Today I finished this quilt top made completely of 2.5" wide scraps from my "dark neutrals" and "light but darker than off white neutrals" bins. I've been wanting to make a black and white quilt, but didn't have enough black scraps. So I added brown. The pattern is Myra's Jelly Roll Waves, which I won for participating in the Splash of Color QAL. It measures 50"x70".
When Sean saw the top, his first response was the UPS slogan, "What can Brown do for you?" So that's what I named it. If you click over to Myra's site, you'll see the "waves" in most of the photos are bright colors against a contrasting neutral. That's what appealed to me about the pattern. In my mind, this quilt was going to look like dark ribbons of chocolate against cream. But the high contrast isn't there, and I was originally kind of disappointed in that. However, it has really grown on me.
There are tons of really fun scraps in this top, from old fashioned telephones to camping tents to snowmen to chili peppers to leaves and dog bones. The mix of browns and blacks and the softer contrast with the tan/taupe/gray background pieces gives it a more homey, old fashioned feeling.
I made it specifically to donate to Victoria's Quilts as part of Hands2Help. Victoria's provides quilts to people in Canada who are living with cancer, and they've asked for tops only, not completed quilts. I think this top has a nice, masculine and almost woodsy vibe that could provide warmth and comfort to a man who is ill. Maybe he'll enjoy finding the little hidden images in all my scraps.
I started piecing WCBDFY? when we were still in the Berry Islands and the water was this gorgeous turquoise. The water is this color when it is shallow, around 15-20 feet deep.
When the water is this lovely clear blue it means it is deeper. Much deeper. Yesterday we crossed over depths of 10,000 feet, almost 2 miles straight down. It was a little rough so I didn't sew until we made it all the way into Nassau harbor. Today we were back in turquoise waters, flat calm and lovely. I was able to finish the top while we were underway. While I love looking at the water, 6 hours of chugging away at 6mph leaves plenty of time to nip down to the studio for 10 minute sewing bursts. Enough little bursts and many seams are sewn.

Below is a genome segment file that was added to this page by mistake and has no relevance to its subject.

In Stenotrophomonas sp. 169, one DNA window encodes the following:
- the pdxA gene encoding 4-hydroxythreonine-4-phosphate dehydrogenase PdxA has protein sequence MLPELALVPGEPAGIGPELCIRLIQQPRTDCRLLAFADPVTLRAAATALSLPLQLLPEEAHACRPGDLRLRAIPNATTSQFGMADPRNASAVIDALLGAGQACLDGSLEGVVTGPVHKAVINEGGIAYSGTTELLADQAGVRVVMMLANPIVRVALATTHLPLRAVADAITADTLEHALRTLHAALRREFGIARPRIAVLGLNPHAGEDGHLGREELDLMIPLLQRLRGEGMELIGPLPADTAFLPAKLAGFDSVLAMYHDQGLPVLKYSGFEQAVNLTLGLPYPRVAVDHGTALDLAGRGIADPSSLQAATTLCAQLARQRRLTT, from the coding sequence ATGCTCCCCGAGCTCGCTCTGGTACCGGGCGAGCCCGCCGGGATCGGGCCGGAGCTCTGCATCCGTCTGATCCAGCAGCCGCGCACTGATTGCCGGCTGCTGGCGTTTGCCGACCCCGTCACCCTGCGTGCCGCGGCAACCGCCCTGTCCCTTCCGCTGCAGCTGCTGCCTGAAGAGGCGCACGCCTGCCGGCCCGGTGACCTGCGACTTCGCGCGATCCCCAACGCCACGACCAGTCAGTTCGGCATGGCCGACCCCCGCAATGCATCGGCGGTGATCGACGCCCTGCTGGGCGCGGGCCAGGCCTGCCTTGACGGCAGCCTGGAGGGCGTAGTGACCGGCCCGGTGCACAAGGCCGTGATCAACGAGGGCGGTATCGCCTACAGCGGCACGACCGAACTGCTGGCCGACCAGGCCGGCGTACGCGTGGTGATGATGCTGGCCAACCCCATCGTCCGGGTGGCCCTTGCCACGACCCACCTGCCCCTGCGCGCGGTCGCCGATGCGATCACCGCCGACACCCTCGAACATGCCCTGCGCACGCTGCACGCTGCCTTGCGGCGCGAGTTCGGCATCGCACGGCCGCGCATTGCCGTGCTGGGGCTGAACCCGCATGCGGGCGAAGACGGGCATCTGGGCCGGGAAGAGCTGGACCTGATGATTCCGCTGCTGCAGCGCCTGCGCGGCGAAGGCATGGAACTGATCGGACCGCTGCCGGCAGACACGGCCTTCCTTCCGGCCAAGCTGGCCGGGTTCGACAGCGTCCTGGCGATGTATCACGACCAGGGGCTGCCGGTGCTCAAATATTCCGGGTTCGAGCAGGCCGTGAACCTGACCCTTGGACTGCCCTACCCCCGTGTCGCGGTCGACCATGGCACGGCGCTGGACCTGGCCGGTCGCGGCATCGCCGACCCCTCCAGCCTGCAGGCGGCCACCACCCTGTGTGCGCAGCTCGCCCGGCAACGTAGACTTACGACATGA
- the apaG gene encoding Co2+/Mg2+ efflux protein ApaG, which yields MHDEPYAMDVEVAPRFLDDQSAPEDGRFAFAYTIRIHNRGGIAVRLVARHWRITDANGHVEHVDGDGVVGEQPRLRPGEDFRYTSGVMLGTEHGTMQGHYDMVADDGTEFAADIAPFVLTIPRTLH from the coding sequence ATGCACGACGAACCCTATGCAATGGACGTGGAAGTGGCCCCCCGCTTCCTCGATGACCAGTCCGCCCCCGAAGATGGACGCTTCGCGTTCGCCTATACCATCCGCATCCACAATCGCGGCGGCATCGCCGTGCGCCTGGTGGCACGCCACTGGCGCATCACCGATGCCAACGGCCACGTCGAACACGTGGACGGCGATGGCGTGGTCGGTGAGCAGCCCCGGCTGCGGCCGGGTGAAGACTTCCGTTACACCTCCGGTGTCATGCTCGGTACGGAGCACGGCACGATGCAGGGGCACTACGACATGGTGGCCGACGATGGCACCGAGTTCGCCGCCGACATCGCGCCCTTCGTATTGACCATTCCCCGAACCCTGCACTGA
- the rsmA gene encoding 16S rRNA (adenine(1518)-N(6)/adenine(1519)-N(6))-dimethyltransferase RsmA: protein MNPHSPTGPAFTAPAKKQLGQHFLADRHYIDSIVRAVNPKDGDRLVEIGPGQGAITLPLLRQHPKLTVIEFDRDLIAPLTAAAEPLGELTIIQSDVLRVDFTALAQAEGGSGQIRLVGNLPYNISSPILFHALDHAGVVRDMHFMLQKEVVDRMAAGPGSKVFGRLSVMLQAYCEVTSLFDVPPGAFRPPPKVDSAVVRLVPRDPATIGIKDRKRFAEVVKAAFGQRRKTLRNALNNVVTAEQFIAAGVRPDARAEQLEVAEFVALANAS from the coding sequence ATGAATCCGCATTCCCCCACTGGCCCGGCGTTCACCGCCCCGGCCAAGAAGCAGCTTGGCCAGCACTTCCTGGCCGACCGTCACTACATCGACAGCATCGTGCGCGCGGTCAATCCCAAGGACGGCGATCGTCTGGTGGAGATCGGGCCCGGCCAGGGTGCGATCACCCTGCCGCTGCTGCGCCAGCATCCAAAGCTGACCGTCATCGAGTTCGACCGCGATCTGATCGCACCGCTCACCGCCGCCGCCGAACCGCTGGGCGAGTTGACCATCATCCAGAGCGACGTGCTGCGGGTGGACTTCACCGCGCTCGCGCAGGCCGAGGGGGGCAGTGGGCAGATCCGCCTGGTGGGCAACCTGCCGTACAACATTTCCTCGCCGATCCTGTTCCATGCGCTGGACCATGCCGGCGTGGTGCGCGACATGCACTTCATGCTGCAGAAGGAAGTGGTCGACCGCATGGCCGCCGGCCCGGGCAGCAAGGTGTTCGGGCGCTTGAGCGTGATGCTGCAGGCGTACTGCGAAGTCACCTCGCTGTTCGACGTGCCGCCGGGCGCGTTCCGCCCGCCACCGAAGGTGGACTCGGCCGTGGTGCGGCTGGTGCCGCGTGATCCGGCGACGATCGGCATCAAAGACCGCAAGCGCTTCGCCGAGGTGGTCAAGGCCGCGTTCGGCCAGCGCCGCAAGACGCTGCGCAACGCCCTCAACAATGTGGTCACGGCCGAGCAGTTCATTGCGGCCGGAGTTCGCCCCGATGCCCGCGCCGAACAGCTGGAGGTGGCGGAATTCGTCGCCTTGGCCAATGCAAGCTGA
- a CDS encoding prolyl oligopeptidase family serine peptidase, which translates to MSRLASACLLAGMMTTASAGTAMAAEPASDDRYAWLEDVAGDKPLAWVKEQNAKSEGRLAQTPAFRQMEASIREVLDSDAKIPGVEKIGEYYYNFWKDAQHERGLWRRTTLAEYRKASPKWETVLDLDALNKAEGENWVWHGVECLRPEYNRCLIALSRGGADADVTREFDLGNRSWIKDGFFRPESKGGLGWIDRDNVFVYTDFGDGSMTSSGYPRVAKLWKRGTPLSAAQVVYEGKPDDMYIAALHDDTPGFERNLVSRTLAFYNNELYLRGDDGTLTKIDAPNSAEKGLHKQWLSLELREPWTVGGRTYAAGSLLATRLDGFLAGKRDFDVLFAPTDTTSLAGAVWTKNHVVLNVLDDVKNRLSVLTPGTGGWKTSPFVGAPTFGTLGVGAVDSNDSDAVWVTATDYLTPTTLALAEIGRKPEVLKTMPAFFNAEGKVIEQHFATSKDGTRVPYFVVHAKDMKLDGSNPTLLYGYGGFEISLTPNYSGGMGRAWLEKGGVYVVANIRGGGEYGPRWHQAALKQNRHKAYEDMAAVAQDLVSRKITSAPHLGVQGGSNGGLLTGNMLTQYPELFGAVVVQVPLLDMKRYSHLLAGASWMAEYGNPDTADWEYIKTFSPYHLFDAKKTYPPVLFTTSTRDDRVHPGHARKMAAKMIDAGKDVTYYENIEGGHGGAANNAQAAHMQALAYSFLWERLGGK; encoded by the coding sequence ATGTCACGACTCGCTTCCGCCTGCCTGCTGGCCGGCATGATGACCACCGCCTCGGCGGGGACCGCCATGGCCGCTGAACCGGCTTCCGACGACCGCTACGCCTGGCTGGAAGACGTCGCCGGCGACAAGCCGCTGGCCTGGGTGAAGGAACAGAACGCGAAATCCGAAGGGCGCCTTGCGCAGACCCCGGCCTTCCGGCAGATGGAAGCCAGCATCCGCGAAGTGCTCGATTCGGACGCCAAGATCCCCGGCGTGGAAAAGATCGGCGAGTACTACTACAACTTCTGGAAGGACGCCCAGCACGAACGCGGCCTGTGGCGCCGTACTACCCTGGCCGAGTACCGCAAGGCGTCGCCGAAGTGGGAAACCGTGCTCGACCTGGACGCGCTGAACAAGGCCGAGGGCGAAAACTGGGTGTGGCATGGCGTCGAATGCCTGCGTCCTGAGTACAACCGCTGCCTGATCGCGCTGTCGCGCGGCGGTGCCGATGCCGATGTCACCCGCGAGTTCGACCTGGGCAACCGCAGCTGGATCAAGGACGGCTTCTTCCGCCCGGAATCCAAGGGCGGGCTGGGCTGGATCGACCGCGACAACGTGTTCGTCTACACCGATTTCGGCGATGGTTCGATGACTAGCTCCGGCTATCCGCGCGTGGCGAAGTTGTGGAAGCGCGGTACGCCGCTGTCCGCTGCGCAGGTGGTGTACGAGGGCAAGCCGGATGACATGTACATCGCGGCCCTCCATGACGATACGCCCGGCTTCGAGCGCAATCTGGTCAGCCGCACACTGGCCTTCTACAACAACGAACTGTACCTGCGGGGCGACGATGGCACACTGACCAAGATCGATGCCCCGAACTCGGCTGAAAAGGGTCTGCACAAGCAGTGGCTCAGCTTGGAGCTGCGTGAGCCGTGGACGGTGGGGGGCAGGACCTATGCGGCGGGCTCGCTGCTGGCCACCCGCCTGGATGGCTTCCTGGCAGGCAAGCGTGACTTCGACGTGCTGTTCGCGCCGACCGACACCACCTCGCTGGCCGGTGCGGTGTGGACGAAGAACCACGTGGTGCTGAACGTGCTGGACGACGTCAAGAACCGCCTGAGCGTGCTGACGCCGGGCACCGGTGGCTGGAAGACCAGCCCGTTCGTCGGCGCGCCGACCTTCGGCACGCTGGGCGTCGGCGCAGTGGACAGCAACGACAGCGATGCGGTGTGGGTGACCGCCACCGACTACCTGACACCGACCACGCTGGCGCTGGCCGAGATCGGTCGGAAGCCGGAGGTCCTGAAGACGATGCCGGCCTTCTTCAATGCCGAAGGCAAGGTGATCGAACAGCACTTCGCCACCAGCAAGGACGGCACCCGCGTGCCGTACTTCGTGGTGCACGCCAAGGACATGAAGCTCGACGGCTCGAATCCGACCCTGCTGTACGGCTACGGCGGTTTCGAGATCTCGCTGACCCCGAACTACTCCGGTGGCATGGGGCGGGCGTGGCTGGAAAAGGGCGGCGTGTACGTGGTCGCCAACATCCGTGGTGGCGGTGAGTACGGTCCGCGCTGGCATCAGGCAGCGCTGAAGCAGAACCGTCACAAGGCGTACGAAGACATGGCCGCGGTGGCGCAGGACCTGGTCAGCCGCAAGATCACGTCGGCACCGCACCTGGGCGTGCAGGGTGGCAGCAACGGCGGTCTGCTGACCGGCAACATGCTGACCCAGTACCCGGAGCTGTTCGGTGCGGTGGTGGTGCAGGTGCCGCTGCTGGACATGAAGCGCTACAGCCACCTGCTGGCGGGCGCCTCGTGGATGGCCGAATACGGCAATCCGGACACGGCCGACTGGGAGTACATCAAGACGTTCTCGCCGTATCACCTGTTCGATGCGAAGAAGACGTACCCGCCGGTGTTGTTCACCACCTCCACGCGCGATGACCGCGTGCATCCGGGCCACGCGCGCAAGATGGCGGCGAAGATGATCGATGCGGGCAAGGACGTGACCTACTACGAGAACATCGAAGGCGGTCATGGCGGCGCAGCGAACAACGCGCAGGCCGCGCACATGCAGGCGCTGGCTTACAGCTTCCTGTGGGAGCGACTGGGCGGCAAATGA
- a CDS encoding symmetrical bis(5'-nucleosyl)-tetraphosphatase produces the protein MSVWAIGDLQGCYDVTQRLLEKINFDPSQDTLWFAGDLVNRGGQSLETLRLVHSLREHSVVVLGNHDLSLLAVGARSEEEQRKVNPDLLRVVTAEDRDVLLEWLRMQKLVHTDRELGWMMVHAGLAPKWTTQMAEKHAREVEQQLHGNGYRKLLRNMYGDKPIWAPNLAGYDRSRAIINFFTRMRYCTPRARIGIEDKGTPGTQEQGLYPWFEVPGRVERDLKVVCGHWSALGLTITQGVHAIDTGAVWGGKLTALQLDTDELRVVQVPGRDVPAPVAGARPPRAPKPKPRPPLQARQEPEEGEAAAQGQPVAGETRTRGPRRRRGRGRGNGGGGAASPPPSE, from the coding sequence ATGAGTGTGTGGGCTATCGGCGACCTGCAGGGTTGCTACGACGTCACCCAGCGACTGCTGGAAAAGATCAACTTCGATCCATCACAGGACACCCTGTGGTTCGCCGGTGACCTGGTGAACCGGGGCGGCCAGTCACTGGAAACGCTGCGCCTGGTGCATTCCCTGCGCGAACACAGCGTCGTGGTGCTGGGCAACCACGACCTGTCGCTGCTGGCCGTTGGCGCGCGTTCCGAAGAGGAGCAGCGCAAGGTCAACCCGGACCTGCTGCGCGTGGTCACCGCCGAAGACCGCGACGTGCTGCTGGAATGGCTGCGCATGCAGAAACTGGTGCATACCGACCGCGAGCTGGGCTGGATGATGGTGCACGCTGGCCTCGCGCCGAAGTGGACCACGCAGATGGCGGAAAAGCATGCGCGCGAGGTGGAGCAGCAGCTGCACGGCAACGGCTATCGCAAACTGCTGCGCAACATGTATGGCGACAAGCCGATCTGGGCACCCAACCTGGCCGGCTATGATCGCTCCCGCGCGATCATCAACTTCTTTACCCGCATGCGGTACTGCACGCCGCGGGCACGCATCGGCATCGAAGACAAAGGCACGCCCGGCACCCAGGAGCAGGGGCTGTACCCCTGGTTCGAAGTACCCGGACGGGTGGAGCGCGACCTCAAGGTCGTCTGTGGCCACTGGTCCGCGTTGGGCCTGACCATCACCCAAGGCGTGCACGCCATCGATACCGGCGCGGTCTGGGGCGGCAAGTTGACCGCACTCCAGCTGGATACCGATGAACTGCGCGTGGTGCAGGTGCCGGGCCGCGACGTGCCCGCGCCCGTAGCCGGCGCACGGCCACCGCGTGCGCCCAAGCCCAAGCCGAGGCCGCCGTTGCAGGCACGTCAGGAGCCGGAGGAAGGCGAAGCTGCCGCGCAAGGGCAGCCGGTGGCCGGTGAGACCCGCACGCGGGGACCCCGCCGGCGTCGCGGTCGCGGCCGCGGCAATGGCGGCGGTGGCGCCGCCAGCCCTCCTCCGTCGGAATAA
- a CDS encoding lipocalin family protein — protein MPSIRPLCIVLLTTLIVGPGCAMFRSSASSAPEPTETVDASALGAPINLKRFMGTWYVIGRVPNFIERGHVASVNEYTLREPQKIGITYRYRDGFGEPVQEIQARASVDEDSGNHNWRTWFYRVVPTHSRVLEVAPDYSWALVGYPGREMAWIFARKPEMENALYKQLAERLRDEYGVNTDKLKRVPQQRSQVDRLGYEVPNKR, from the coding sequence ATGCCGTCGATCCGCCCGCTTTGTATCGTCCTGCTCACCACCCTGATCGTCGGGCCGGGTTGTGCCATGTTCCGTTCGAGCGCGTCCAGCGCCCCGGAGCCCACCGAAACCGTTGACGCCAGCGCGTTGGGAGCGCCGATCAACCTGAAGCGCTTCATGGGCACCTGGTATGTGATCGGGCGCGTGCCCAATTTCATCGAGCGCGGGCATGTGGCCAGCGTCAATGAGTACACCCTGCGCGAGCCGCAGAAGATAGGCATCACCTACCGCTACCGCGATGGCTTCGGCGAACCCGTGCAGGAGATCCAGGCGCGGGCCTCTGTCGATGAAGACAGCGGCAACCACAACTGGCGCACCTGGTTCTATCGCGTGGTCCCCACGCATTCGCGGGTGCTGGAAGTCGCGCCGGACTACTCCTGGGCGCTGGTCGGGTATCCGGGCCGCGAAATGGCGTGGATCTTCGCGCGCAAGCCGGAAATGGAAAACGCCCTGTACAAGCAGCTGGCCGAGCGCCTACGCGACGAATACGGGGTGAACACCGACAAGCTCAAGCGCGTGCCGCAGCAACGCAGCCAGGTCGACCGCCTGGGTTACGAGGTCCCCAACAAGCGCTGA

For those of you who asked if I was able to put my sewing machine on the back deck to sew, the answer is not yet due to wind! I tried to capture the wind in my hair in this photo. That thing on my ear is my hands-free microphone headset for communicating with the captain while out on deck. I raise and lower the anchor on the foredeck while Sean maneuvers the boat from inside the pilot house. We learned early on that electronic doohickey communicators are real marriage savers! No yelling with these puppies, just conversation at normal volume levels. One of our training captains told us that you can use hand signals, too, but most couples still manage to yell at each other using only their hands and proceeded to pantomime an argument about where to anchor that ended with a flurry of hilarious gestures that left me in tears of laughter.